Northeast Community PTA Students Raise $1,200+ for ALS Research

This is the 15th year students at the Nebraska college joined awareness activities

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by Mary Chapman |

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People put their hands together in a circle to illustrate they are all in.

For the last 15 years, students in the physical therapy assistant (PTA) program at Northeast Community College in Norfolk, Nebraska have participated in a local amyotrophic lateral sclerosis (ALS) event that seeks to raise awareness about the progressive neurodegenerative disorder — and raise the funds to fight it.

This year, the students collected $1,220 for the Norfolk and Columbus Community Walk at Skyview Lake, organized by the ALS in the Heartland to support people with ALS in Nebraska, Iowa, and South Dakota. The funds are in addition to donations made during the walk and items bought at the silent auction.

By participating, the students also gained a wealth of firsthand knowledge about the disease’s effect on patients and their loved ones.

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“Having our students take part in this event is a wonderful opportunity for them to not only give back to an amazing organization, but to experience the effect that amyotrophic lateral sclerosis has on the lives of patients and their family members,” Laura Schwanebeck, PTA program director, said in a university news release. “The biggest part of the day is the ceremonial walk around Skyview Lake to honor those who are living with, those who have lost their lives to, and the hope we all have for finding a cure for the disease.”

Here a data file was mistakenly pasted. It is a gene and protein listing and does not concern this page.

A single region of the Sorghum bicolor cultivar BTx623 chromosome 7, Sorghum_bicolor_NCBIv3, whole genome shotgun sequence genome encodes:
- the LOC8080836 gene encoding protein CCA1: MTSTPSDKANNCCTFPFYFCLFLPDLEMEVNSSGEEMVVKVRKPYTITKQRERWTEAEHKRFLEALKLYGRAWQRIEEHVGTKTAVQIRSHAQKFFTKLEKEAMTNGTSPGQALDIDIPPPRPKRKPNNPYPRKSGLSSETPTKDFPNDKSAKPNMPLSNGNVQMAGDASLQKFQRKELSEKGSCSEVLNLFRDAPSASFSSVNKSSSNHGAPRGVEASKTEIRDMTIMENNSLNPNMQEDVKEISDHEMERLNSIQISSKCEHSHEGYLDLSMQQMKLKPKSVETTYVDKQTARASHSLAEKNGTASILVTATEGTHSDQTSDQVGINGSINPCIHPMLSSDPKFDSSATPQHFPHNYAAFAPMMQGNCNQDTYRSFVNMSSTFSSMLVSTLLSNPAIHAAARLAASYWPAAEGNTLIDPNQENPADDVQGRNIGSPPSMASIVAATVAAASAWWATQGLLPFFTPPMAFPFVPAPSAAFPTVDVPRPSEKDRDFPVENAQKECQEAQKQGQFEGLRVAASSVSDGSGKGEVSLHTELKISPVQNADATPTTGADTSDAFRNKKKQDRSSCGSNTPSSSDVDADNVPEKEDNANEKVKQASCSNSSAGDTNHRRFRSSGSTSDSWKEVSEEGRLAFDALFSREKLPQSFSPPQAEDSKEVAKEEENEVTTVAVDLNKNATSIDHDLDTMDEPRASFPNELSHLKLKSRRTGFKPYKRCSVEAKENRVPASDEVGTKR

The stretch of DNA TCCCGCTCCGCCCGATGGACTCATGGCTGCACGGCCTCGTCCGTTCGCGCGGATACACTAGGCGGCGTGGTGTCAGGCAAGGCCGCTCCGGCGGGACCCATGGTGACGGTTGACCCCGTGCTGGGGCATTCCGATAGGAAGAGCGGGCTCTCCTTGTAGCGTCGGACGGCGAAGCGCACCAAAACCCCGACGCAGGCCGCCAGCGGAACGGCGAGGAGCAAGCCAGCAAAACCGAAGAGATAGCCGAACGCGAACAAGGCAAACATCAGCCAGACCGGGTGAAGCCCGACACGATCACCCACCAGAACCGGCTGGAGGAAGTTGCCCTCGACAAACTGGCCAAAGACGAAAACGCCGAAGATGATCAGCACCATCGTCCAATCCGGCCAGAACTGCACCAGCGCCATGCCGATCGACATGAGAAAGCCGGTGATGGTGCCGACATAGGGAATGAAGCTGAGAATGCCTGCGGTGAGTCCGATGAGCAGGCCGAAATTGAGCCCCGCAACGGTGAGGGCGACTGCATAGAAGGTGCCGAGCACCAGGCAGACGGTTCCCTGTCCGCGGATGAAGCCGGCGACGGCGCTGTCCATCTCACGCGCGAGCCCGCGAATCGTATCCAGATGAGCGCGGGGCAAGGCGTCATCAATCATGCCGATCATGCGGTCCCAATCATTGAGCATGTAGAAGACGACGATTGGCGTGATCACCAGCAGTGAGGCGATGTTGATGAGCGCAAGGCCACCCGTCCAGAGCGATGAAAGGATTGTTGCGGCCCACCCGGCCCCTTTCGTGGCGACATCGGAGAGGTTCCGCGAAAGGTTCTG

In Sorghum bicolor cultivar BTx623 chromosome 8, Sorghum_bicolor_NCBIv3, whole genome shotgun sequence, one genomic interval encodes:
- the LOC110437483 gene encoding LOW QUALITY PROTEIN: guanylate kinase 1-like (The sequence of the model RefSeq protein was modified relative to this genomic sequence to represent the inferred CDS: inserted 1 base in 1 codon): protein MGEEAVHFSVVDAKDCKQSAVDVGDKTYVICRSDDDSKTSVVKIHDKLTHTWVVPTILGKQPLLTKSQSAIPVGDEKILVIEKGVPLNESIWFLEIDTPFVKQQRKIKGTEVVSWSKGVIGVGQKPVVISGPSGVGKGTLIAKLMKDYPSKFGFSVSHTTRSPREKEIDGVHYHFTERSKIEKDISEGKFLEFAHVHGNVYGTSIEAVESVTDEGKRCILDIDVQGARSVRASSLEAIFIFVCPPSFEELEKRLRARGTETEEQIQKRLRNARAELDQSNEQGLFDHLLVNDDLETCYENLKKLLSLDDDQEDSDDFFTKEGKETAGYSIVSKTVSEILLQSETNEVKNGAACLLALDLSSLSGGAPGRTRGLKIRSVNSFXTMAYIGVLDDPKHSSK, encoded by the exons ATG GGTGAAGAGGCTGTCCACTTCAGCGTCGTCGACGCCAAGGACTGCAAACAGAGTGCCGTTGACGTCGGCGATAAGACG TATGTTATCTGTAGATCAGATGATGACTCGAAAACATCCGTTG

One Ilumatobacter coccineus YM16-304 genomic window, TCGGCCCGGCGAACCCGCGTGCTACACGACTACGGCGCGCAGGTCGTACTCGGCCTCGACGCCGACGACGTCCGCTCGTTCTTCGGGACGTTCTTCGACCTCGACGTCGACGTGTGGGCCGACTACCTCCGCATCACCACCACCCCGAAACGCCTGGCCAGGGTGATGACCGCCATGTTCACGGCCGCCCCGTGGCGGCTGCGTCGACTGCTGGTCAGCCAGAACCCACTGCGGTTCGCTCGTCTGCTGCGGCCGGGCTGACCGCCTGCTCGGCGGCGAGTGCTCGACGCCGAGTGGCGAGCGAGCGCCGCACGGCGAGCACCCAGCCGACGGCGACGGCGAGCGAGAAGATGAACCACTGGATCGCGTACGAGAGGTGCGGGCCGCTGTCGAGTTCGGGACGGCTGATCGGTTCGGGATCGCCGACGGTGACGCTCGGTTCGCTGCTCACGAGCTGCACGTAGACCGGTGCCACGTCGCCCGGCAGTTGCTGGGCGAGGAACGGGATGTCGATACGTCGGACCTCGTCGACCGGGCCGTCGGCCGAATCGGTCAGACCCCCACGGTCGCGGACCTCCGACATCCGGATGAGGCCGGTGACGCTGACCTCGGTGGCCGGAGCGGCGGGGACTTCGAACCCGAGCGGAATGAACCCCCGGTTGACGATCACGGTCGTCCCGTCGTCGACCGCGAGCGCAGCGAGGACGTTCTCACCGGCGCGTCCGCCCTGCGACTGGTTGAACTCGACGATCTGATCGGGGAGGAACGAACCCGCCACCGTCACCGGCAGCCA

As part of their coursework, the PTA students learn ways to treat people with a variety of conditions, including ALS. Each year, students build upon that knowledge by participating in the Norfolk event that’s part of the effort to find a cure for the disorder, thought to affect about 30,000 U.S. residents.

In the days leading up to the walk, the PTA students ask businesses for donations and spread the word about the event and ALS. On event day, they help with set up, participate in face painting and other children’s activities, take photos, help with snack and water stations, all to help make the event a success. When the walk is over, they also help with clean up.

The students’ participation is a curriculum service-learning activity aimed not only at their professional growth, but at getting them to reflect on the experience. Each student must write a paper describing how the event affected them, and how they exhibited the American Physical Therapy Association’s core values — altruism, accountability, excellence, compassion, caring, social responsibility, professional duty, and integrity.

“We are pleased to take part in the ALS in the Heartland Community Walk and do our part to raise awareness of the disease and the organization,” Schwanebeck said.